Priority 1, 2 and 3 will reflect skills shortage areas, where supply and demand are in balance, and where supply exceeds demand respectively with the priority determining the government subsidy (% of indicative course cost).  Students will be required to make a minimum contribution to the cost of training (lesson learnt from South Australia here where a number of courses are free).  All approved training providers will be required to publish the fees that they intend to charge and submit them to the Department with a discount for concessional students.  Foundation skills will be funded at the full indicative course value and providers may choose to set a student contribution fee.

Purchasing arrangements means that if a provider is currently a User Choice provider (pre-qualified) then they can apply to deliver qualifications for 2013/14 via an Expression of Interest process as long as they agree to a number of additional contract requirements.  These include publishing their price list, increased awareness and disclosure of information for students, reporting on completions, employment or further study outcomes, and demonstrate ongoing engagement with employers, industry, government and community (aka partners).

If you are a training provider in the Queensland market, become familiar with the process for implementation, the requirements you must meet and how you could become an approved provider with further information here.  View the first list of selected contestable qualification proposed here and read the draft Certificate III Program Policy for 2013-14.

So here are my questions:

  1. Is Certificate III the new entry level?  How relevant is Certificate I and II?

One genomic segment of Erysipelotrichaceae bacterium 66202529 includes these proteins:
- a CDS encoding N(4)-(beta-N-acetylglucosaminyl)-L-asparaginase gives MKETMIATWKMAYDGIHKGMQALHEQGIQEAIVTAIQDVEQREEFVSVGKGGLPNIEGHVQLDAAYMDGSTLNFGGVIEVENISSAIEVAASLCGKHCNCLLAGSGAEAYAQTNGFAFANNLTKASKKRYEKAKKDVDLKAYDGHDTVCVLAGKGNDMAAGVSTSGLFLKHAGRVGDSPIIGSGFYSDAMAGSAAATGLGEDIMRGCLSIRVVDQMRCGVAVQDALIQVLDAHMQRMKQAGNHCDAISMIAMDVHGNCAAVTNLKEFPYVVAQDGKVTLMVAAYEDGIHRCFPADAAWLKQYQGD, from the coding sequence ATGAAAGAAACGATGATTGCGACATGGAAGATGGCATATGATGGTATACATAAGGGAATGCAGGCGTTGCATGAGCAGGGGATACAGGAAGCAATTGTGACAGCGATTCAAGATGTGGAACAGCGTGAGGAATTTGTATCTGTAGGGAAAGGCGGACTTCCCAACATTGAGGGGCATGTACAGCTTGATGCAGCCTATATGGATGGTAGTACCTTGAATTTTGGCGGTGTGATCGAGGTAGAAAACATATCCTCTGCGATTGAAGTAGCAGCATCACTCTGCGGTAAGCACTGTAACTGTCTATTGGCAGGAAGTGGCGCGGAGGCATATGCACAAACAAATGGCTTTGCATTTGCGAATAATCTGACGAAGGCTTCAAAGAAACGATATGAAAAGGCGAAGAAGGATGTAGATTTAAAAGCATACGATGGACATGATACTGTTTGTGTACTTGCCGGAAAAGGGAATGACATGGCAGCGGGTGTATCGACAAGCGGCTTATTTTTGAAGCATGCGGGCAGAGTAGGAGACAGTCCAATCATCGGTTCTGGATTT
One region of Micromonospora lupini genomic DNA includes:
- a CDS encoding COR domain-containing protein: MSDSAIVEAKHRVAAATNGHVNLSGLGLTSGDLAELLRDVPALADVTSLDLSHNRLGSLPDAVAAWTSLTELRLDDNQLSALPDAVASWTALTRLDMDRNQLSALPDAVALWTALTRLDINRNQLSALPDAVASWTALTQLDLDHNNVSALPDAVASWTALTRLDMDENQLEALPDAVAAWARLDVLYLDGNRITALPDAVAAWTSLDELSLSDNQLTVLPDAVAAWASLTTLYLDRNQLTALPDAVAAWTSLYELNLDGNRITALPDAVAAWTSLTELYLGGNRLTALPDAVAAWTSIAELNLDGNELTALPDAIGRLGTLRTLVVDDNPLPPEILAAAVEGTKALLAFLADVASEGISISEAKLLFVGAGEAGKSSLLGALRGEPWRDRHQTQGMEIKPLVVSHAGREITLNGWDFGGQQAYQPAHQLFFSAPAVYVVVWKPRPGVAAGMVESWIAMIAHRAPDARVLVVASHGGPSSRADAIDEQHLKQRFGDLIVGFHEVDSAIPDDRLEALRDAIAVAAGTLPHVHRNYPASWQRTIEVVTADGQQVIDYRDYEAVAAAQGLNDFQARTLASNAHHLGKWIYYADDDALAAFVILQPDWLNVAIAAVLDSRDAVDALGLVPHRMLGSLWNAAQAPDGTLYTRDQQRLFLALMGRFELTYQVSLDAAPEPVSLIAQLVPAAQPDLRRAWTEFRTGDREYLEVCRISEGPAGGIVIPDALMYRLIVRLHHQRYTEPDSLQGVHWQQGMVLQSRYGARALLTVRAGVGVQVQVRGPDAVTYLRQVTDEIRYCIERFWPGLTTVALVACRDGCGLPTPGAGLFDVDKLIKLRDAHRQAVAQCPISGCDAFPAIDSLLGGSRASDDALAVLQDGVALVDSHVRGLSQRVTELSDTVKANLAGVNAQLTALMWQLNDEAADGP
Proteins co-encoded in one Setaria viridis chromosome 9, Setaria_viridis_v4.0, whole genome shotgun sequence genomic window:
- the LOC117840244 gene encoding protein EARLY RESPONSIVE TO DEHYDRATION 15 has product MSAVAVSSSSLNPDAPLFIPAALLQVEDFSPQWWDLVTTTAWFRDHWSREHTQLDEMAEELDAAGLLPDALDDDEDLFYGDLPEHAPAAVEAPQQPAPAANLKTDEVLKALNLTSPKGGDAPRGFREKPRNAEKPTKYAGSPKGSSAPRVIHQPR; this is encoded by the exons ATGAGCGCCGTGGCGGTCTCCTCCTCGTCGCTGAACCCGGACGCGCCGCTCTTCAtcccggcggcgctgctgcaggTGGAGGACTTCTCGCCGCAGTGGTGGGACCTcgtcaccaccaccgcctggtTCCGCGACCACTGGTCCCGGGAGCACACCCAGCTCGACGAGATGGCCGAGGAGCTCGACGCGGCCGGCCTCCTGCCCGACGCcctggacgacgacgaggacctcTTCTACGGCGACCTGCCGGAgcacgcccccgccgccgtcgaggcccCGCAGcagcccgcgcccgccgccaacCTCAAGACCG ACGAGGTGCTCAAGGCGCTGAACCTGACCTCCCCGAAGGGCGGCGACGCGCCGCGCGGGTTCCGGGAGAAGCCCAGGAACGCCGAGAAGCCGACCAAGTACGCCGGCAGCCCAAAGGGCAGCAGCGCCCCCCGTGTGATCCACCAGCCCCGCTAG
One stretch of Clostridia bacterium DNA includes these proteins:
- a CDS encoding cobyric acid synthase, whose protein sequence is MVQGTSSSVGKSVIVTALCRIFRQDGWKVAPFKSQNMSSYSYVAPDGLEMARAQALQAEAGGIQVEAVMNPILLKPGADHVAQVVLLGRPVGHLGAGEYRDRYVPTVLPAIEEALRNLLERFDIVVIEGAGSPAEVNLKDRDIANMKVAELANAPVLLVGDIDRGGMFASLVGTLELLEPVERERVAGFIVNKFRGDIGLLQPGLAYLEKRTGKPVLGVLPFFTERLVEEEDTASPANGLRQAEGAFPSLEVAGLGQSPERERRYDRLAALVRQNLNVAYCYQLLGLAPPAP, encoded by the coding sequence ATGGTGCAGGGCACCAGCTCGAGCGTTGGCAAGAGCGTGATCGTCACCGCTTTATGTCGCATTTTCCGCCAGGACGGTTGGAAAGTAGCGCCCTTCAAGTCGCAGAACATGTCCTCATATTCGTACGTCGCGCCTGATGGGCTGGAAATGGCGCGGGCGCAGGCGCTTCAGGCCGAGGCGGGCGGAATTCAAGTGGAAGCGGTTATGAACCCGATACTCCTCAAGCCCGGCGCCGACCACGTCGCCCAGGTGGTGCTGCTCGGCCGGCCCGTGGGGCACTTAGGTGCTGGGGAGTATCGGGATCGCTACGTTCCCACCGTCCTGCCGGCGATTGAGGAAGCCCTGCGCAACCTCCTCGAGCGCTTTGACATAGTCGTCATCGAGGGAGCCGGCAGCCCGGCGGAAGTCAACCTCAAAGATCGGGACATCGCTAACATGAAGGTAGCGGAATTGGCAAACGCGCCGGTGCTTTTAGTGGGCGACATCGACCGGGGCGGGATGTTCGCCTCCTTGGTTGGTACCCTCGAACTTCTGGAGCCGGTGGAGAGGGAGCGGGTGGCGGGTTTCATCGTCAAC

2. How old, is old for an existing Certificate III qualification?
  3. How will the Certificate III qualification cover lower level skills if needed?
  4. How are skills shortages being identified?
  5. How will demand and supply be identified and linked to skills and qualifications?  What evidence based methodology will be used? and
  6. How small is the first list of proposed contestable qualifications?

What are the things to watch?

  • If you are a provider, do you want to become an ‘approved provider” – this is your business decision
  • Consider the impact on the local fee for service market
  • There is the language of demand and supply but where is this represented in the proposed contestable qualifications list
  • There is a need for evidence based industry and regional workforce plans

Most importantly, skills shortage and critical job roles need to be mapped to skills and qualifications to inform priorities, as one job role generally equals 2-3 qualifications, at different Australian Qualification Framework levels and from different Training Packages.

I look forward to seeing how Queensland progresses this important reform.

Written by Wendy Perry, Head Workforce Planner, Workforce BluePrint, 27 May 2013.